All posts by Alicia Pascual

Corporate Video Shoot VS Movie/TV Shoot

By | corporate video production, Video Production | No Comments

corporate video production in studioThere are big differences when it comes to being on a TV or movie set or being on a corporate shoot. Both have their pros and cons. So, lets divvy them up shall we?

 

Movie/TV Film Set Corporate Video Set
Breakfast is regularly provided and usually consists of hearty breakfasts foods Breakfast may or may not be provided depending on the call time, but if it is it can range from fast-food to coffee and doughnuts
Buffet-style lunch, so you get whatever catering deems edible Usually ordering from a restaurant nearby, so you choose from a menu
12-15 hour days with short turnarounds Normally 8 hours or less
60+ crew members Anywhere from 2-20 people (usually an average of 4-8)
Union and non-union Usually non-union
Designated departments (i.e.- camera, grip, electric, wardrobe, etc.) and you can get in serious trouble for doing another department’s job even if it’s just moving a light stand. Versatility is key. Anyone and everyone can usually do anything and everything. You may be a PA one day and sound or camera the next.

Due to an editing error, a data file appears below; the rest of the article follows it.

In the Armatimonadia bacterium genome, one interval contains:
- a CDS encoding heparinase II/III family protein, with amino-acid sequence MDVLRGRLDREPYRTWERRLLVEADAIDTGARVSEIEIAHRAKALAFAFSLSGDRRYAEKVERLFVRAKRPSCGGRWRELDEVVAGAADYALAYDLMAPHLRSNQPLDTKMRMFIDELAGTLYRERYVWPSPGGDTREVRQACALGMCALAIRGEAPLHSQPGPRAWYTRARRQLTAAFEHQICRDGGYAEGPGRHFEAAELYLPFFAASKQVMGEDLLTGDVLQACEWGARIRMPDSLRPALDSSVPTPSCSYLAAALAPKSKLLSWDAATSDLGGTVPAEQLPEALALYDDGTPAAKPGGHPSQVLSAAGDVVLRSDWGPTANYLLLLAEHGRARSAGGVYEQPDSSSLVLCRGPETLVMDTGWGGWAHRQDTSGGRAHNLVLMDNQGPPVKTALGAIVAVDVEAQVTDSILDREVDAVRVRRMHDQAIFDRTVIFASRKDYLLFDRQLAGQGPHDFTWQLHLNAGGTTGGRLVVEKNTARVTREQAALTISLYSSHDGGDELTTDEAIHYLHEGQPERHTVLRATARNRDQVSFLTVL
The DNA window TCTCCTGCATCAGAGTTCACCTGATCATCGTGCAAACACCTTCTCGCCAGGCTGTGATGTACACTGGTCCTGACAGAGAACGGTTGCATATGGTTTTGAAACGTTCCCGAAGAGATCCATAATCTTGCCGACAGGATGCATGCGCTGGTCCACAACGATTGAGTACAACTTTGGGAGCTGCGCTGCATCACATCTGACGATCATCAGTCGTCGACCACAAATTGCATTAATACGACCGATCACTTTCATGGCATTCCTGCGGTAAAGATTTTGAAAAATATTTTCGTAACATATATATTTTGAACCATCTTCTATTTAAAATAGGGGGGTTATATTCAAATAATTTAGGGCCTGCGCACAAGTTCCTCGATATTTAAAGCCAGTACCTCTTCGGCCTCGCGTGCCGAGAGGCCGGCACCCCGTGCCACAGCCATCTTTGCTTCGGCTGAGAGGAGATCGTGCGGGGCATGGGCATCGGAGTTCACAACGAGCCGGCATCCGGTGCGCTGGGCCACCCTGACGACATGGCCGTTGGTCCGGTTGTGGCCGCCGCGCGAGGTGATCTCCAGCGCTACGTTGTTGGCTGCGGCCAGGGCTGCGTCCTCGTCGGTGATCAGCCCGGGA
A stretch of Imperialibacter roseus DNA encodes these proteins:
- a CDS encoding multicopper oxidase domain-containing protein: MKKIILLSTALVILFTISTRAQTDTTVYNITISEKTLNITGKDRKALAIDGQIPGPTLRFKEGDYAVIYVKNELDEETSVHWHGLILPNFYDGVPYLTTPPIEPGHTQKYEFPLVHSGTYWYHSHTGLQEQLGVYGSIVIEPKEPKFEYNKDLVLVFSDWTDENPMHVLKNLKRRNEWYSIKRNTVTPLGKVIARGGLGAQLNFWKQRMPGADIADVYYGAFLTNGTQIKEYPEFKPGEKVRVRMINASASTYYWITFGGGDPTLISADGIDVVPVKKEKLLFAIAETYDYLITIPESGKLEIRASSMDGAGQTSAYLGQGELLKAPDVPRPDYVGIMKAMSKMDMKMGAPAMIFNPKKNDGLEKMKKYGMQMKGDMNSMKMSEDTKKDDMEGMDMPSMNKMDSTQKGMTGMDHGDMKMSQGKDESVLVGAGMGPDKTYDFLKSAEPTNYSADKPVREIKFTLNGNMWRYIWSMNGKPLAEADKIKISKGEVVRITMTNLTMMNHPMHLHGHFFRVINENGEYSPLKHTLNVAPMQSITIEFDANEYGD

20 days-8 months of shooting, of course if you day-play (industry speak for you cover a position for a limited time) it could be less. 1-5 days of shooting, in some instances you may only work ½ a day depending on the need for the shoot.
Dress for crew is casual Dress for crew can be anything from casual to business casual to collared shirt and nice pants.
Production trailers and trucks haul gear You may have to put all the gear and crew into one vehicle.
Usually work locally but depending on what department your in you could travel. Travel frequently
Sides and call sheets available for crew every morning The director, client and talent have scripts (no sides). If you want a printed call sheet you will need to print it yourself.

 

As you can see, there are many similarities and differences between Corporate shoots and movie and Television shoots. When on a corporate shoot, you get a lot more freedom and the hours match that of the typical hours of operation of the client. Movie and TV shoots can be exhausting with the long hours. However, we have had experience working on both types of projects and love them both dearly for different reasons.

 

What makes SFILMS love Corporate shoots? Simple. The people. We have a crew of dedicated and professional people that we enjoy working with every day. Not to mention the terrific companies we become familiar with. Our clients are more like our family. We get to know our clients and their companies. We familiarize ourselves with their business, industries, values, visions, executive leadership and employees. This relationship can last years whereas on film sets everyone goes their separate ways once they are wrapped.